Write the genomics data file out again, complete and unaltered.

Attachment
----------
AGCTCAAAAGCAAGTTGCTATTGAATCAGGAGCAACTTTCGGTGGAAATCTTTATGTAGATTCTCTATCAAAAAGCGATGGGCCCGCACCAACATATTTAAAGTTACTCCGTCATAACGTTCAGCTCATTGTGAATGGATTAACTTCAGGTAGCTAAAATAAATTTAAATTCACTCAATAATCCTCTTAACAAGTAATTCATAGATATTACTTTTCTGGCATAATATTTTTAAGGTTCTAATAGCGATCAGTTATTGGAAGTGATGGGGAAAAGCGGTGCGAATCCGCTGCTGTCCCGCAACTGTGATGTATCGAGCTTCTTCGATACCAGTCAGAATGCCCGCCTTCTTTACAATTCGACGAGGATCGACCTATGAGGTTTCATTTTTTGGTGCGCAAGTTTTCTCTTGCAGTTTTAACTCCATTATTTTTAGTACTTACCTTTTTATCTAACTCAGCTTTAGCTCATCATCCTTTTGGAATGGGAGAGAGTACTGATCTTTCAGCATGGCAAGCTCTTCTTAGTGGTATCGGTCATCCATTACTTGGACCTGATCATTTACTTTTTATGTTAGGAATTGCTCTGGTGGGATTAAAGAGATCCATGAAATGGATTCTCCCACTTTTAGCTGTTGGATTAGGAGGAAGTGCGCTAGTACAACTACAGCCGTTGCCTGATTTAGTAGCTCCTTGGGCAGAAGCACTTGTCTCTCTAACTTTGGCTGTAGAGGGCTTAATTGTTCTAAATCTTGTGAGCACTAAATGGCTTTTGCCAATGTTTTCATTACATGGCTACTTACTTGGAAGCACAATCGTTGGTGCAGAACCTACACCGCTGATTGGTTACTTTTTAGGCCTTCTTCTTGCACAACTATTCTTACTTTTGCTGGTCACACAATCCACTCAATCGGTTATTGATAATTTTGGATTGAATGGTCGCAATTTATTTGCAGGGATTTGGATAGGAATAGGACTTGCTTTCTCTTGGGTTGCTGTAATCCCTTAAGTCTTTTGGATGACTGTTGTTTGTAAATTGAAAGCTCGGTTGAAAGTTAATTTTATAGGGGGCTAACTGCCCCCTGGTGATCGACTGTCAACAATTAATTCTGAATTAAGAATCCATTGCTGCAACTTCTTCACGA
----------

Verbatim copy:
AGCTCAAAAGCAAGTTGCTATTGAATCAGGAGCAACTTTCGGTGGAAATCTTTATGTAGATTCTCTATCAAAAAGCGATGGGCCCGCACCAACATATTTAAAGTTACTCCGTCATAACGTTCAGCTCATTGTGAATGGATTAACTTCAGGTAGCTAAAATAAATTTAAATTCACTCAATAATCCTCTTAACAAGTAATTCATAGATATTACTTTTCTGGCATAATATTTTTAAGGTTCTAATAGCGATCAGTTATTGGAAGTGATGGGGAAAAGCGGTGCGAATCCGCTGCTGTCCCGCAACTGTGATGTATCGAGCTTCTTCGATACCAGTCAGAATGCCCGCCTTCTTTACAATTCGACGAGGATCGACCTATGAGGTTTCATTTTTTGGTGCGCAAGTTTTCTCTTGCAGTTTTAACTCCATTATTTTTAGTACTTACCTTTTTATCTAACTCAGCTTTAGCTCATCATCCTTTTGGAATGGGAGAGAGTACTGATCTTTCAGCATGGCAAGCTCTTCTTAGTGGTATCGGTCATCCATTACTTGGACCTGATCATTTACTTTTTATGTTAGGAATTGCTCTGGTGGGATTAAAGAGATCCATGAAATGGATTCTCCCACTTTTAGCTGTTGGATTAGGAGGAAGTGCGCTAGTACAACTACAGCCGTTGCCTGATTTAGTAGCTCCTTGGGCAGAAGCACTTGTCTCTCTAACTTTGGCTGTAGAGGGCTTAATTGTTCTAAATCTTGTGAGCACTAAATGGCTTTTGCCAATGTTTTCATTACATGGCTACTTACTTGGAAGCACAATCGTTGGTGCAGAACCTACACCGCTGATTGGTTACTTTTTAGGCCTTCTTCTTGCACAACTATTCTTACTTTTGCTGGTCACACAATCCACTCAATCGGTTATTGATAATTTTGGATTGAATGGTCGCAATTTATTTGCAGGGATTTGGATAGGAATAGGACTTGCTTTCTCTTGGGTTGCTGTAATCCCTTAAGTCTTTTGGATGACTGTTGTTTGTAAATTGAAAGCTCGGTTGAAAGTTAATTTTATAGGGGGCTAACTGCCCCCTGGTGATCGACTGTCAACAATTAATTCTGAATTAAGAATCCATTGCTGCAACTTCTTCACGA